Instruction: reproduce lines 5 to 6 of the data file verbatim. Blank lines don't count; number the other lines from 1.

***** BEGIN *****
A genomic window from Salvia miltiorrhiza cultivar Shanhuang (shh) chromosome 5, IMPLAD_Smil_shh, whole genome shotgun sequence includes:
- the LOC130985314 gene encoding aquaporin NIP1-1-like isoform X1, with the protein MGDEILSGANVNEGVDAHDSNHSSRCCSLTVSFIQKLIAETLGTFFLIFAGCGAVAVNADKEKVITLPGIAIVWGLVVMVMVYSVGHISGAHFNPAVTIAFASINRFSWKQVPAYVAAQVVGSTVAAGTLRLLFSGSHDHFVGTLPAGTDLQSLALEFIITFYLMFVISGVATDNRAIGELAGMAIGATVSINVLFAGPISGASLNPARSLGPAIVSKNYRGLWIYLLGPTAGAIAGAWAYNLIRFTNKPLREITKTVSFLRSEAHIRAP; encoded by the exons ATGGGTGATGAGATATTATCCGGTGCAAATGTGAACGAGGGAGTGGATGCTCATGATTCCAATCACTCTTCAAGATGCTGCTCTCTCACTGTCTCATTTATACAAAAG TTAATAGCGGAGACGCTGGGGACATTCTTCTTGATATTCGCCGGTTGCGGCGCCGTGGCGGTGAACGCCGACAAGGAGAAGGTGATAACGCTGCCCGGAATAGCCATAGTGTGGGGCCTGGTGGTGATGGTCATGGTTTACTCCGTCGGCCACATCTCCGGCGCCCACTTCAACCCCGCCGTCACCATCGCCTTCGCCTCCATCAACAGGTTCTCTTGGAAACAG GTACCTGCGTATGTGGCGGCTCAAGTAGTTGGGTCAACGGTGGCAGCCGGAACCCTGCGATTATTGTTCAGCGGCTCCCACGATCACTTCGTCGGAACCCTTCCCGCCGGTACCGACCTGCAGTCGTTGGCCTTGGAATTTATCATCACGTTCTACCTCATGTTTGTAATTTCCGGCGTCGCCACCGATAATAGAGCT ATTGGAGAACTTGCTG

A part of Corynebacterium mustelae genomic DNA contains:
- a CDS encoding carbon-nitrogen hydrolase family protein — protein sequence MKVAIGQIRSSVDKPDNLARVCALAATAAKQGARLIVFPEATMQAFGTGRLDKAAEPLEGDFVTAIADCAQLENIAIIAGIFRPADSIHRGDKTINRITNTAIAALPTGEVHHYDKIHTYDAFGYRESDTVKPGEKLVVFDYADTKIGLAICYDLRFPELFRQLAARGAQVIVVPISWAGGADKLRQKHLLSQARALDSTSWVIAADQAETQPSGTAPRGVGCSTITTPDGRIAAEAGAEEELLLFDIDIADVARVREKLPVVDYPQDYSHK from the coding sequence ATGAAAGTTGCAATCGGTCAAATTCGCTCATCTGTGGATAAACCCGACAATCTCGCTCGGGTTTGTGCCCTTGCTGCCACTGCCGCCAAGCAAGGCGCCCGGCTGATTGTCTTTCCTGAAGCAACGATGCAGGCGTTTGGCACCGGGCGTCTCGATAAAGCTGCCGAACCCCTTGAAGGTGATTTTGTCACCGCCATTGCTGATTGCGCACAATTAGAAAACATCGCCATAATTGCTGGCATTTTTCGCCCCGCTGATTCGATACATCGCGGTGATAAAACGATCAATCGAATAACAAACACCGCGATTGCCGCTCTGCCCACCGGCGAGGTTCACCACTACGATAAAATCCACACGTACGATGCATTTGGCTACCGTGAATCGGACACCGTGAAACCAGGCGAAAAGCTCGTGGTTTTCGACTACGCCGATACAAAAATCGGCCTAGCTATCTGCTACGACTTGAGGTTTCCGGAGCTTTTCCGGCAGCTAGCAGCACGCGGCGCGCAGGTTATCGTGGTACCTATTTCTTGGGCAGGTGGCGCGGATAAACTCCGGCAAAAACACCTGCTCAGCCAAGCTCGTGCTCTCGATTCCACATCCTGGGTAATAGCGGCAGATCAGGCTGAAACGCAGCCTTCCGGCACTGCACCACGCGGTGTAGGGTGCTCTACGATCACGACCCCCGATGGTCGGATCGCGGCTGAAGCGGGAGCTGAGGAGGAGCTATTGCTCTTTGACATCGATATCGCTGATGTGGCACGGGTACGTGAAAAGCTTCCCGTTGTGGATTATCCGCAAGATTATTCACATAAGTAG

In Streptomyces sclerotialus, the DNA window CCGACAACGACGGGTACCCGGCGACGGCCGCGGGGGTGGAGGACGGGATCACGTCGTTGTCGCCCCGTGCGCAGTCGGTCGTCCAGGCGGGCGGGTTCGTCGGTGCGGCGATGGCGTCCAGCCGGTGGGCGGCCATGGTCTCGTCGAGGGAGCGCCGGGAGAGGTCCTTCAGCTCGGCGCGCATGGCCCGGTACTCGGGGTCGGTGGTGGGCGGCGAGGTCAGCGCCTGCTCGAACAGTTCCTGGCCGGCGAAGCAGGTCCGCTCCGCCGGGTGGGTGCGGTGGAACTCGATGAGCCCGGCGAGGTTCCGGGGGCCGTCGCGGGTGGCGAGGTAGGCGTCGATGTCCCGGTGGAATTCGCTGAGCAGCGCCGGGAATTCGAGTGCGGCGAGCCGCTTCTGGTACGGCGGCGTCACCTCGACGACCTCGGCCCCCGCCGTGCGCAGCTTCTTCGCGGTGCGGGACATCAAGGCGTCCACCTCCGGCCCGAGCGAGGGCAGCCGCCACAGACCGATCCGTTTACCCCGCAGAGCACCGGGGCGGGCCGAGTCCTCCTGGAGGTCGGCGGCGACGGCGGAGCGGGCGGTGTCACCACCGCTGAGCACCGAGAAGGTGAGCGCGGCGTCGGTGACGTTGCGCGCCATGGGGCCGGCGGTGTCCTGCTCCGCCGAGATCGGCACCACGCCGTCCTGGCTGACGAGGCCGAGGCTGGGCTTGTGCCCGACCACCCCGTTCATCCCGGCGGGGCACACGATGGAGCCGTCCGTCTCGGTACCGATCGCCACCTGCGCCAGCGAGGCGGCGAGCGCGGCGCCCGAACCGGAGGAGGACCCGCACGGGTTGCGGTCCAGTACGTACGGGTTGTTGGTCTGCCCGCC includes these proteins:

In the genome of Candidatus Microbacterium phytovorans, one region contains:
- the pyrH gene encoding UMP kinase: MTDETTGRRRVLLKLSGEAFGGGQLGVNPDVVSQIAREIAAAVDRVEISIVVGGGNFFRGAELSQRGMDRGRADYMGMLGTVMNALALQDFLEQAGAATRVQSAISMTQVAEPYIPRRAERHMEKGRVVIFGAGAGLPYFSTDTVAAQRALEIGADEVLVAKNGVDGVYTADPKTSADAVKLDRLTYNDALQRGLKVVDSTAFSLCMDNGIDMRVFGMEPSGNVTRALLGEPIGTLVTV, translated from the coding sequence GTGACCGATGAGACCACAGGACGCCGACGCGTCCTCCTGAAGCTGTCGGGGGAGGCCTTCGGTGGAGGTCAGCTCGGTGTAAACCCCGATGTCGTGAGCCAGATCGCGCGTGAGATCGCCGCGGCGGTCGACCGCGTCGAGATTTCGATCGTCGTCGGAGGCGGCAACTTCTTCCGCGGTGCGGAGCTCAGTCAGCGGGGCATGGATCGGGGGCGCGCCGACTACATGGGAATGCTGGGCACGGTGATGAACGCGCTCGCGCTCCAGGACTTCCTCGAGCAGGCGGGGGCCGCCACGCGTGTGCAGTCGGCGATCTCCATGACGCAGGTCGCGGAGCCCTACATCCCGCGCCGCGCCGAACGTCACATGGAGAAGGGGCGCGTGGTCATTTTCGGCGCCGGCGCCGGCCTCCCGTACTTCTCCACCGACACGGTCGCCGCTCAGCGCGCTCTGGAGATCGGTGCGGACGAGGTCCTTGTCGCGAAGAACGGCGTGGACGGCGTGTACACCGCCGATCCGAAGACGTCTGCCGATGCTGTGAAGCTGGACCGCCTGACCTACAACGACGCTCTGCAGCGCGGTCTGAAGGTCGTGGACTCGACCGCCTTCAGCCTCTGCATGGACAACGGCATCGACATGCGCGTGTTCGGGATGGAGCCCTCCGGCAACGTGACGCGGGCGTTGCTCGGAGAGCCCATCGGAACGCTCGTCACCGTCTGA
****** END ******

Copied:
In Streptomyces sclerotialus, the DNA window CCGACAACGACGGGTACCCGGCGACGGCCGCGGGGGTGGAGGACGGGATCACGTCGTTGTCGCCCCGTGCGCAGTCGGTCGTCCAGGCGGGCGGGTTCGTCGGTGCGGCGATGGCGTCCAGCCGGTGGGCGGCCATGGTCTCGTCGAGGGAGCGCCGGGAGAGGTCCTTCAGCTCGGCGCGCATGGCCCGGTACTCGGGGTCGGTGGTGGGCGGCGAGGTCAGCGCCTGCTCGAACAGTTCCTGGCCGGCGAAGCAGGTCCGCTCCGCCGGGTGGGTGCGGTGGAACTCGATGAGCCCGGCGAGGTTCCGGGGGCCGTCGCGGGTGGCGAGGTAGGCGTCGATGTCCCGGTGGAATTCGCTGAGCAGCGCCGGGAATTCGAGTGCGGCGAGCCGCTTCTGGTACGGCGGCGTCACCTCGACGACCTCGGCCCCCGCCGTGCGCAGCTTCTTCGCGGTGCGGGACATCAAGGCGTCCACCTCCGGCCCGAGCGAGGGCAGCCGCCACAGACCGATCCGTTTACCCCGCAGAGCACCGGGGCGGGCCGAGTCCTCCTGGAGGTCGGCGGCGACGGCGGAGCGGGCGGTGTCACCACCGCTGAGCACCGAGAAGGTGAGCGCGGCGTCGGTGACGTTGCGCGCCATGGGGCCGGCGGTGTCCTGCTCCGCCGAGATCGGCACCACGCCGTCCTGGCTGACGAGGCCGAGGCTGGGCTTGTGCCCGACCACCCCGTTCATCCCGGCGGGGCACACGATGGAGCCGTCCGTCTCGGTACCGATCGCCACCTGCGCCAGCGAGGCGGCGAGCGCGGCGCCCGAACCGGAGGAGGACCCGCACGGGTTGCGGTCCAGTACGTACGGGTTGTTGGTCTGCCCGCC includes these proteins:

In the genome of Candidatus Microbacterium phytovorans, one region contains: